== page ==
While I thought I might have found interesting battery and announced to spread the word as soon as chinese reply, the thing is they didn’t. My perceiving of golden age is when things are ripe.

    Being a big fan of Macintosh, you sound pretty much like Steve Jobs when omitting floppy disk drive and CD/DVD drive from laptops, relying on Ethernet and Wireless technologies, respectively.

    I am glad there are people responding to it, but golden would be when for someone like me, it is as viable to build an EV as making a collection of Macs, which I have. No iPhone/iPad because the crises crippled me financially, but I still follow, studying.

    Apart from dim personal view, and I am happy for everyone whom it differs from, I find this latest show quite inspiring. OEMs wave with products for under 20.000€ including the battery lease.

    Renault and Nissan are practically the same firm and much of their technology is interchanged.

    For a dream EV, I couldn’t agree more, conversions are the way, unless one lives in Europe / Spain where homologation seems to be troublesome. But there are people who did it and offer conversions to third parties.

    I am inclined to believe EV conversion’s golden age is ahead, and even though conditions are budding, they are far from flourishing. We need to work harder for it, in order to make EV conversion bloom. EV market is still inexistent, we have work over our heads.

    I am getting ready for this challenge and hope to find some money in it 🙂 That is pretty optimistic, since you and many others who already made conversions are not. There fore it is a hobby, but I see lot of potential in this future market.

    I agree with you in many things, conceptually in all, particularly that lots of people will go broke betting on EVs. But it is nonetheless worth giving it a try. The good thing is, many can actually do something about it already, and EVTV is helping them in order to do so. Thanks for it.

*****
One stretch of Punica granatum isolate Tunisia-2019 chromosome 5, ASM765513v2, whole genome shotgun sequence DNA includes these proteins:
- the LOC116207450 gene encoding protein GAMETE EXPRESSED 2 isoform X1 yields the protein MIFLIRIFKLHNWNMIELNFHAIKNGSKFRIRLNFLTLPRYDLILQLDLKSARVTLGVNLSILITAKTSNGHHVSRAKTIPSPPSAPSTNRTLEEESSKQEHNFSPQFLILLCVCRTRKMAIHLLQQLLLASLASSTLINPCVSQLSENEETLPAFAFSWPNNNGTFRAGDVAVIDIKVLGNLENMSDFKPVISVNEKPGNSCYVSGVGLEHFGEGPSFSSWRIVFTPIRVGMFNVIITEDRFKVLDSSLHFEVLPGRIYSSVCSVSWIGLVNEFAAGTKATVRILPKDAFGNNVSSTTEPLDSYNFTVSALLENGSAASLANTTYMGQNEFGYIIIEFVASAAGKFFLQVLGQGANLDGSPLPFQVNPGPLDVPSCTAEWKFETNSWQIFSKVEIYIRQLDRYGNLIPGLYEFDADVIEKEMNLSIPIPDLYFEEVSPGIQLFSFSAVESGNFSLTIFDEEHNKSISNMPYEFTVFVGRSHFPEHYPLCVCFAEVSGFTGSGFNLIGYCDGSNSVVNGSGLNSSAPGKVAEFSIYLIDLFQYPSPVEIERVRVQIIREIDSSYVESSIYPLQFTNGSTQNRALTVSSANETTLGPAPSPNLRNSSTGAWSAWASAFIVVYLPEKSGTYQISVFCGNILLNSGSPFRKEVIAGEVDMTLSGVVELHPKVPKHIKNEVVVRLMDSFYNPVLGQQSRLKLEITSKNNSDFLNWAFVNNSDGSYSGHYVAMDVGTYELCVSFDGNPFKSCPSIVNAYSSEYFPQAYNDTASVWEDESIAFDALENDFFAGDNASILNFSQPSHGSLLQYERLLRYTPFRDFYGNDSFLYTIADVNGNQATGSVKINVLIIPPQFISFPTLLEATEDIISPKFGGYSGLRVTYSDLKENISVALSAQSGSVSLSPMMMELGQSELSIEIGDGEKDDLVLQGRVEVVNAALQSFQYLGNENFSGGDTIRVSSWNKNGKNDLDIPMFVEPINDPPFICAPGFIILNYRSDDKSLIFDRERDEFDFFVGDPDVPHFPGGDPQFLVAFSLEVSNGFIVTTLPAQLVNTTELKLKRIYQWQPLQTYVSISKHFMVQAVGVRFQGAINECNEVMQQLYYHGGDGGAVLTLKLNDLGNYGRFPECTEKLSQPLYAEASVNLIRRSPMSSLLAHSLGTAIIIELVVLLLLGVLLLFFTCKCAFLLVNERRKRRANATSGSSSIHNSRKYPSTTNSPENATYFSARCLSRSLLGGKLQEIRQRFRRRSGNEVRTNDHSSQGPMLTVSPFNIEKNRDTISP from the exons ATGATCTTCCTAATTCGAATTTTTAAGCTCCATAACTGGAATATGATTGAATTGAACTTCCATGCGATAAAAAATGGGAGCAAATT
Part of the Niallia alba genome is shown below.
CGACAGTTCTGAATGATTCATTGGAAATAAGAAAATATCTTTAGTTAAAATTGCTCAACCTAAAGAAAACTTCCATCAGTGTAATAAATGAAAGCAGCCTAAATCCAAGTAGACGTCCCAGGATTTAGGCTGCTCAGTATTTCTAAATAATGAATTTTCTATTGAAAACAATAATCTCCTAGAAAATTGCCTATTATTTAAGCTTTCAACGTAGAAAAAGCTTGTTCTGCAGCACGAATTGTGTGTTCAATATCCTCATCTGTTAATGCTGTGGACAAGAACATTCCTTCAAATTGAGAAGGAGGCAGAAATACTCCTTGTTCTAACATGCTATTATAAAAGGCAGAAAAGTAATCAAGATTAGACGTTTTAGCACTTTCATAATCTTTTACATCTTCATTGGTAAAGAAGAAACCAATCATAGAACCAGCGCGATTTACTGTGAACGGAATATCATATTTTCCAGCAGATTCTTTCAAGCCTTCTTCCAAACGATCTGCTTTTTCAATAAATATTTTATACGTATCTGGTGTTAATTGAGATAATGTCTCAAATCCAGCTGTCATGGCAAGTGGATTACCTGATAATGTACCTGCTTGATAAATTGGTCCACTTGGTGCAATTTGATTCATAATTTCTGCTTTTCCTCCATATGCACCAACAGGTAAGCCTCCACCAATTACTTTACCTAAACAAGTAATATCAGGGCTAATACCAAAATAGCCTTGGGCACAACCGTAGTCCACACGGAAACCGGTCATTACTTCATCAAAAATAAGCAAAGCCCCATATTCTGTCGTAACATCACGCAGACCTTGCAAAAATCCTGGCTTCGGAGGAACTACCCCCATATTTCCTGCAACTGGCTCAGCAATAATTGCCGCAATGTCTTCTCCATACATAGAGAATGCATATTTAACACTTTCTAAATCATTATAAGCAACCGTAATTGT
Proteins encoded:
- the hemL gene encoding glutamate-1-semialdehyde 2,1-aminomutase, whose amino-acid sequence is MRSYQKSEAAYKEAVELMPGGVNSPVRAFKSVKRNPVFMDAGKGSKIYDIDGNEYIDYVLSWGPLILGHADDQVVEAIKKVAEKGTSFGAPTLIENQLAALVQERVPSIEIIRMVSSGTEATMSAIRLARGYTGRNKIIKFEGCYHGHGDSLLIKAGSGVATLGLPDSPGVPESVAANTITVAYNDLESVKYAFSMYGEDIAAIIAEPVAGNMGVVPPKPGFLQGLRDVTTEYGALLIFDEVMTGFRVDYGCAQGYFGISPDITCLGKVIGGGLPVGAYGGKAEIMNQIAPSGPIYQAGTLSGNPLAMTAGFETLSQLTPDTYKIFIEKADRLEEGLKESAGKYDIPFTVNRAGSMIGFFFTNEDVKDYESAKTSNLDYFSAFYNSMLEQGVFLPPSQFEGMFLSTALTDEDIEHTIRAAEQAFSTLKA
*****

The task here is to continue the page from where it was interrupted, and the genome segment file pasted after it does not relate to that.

4. Carlos Ghosn’s at 2012 Geneve Motor Show press conference. Coming from the mouth of such a giant OEM CEO’s mouth, I think the conspiracy myth against the EV is busted.

    Unless this becomes widely accepted, by 2020 Renault and Nissan’s EVs are going to be pretty common sight having expected 10% of the EV’s market share – themselves.

    Perhaps there lies EV conversion’s chance, if the rest of OEMs dwells behind. A spin-off of Renault-Nissan Alliance who might opt for commercializing their solutions to third parties, as battery manufacturers and all other components.

    What if this alliance decide to go Open Source?! It could strengthen the EV grassroots and bounce back boosting their sales. It could start with vintage Renault electrifying conversion kit.

    Certainly sounds crazy, but what Mr. Ghosn is pulling probably has been stroke through in many OEM Boards of Directors meetings as wrong, out lobbied or whatever, but stopped and EV initiatives quenched.

    I am truly glad many of EVTV viewers have their own financial freedom to pull what is on their blueprints for a dream EV project. It counts as an incentive for the rest of us, because, our time will come as well.

  5. As soon as cars go “open source” manufacturers warrantee ends. 🙁
    Renting out Renaults batteries. If you do 10,000 miles/yr then the cost is around 60 UK mpg. Most will simply avoid on the face of it.

    However, on design, the car is as heart-achingly beautiful as the French-Morrocan lady who’s in the design team that has put herself on a dating site.

  6. The show was interesting. I love the bench top Dyno that you have put together. (Now I want one…)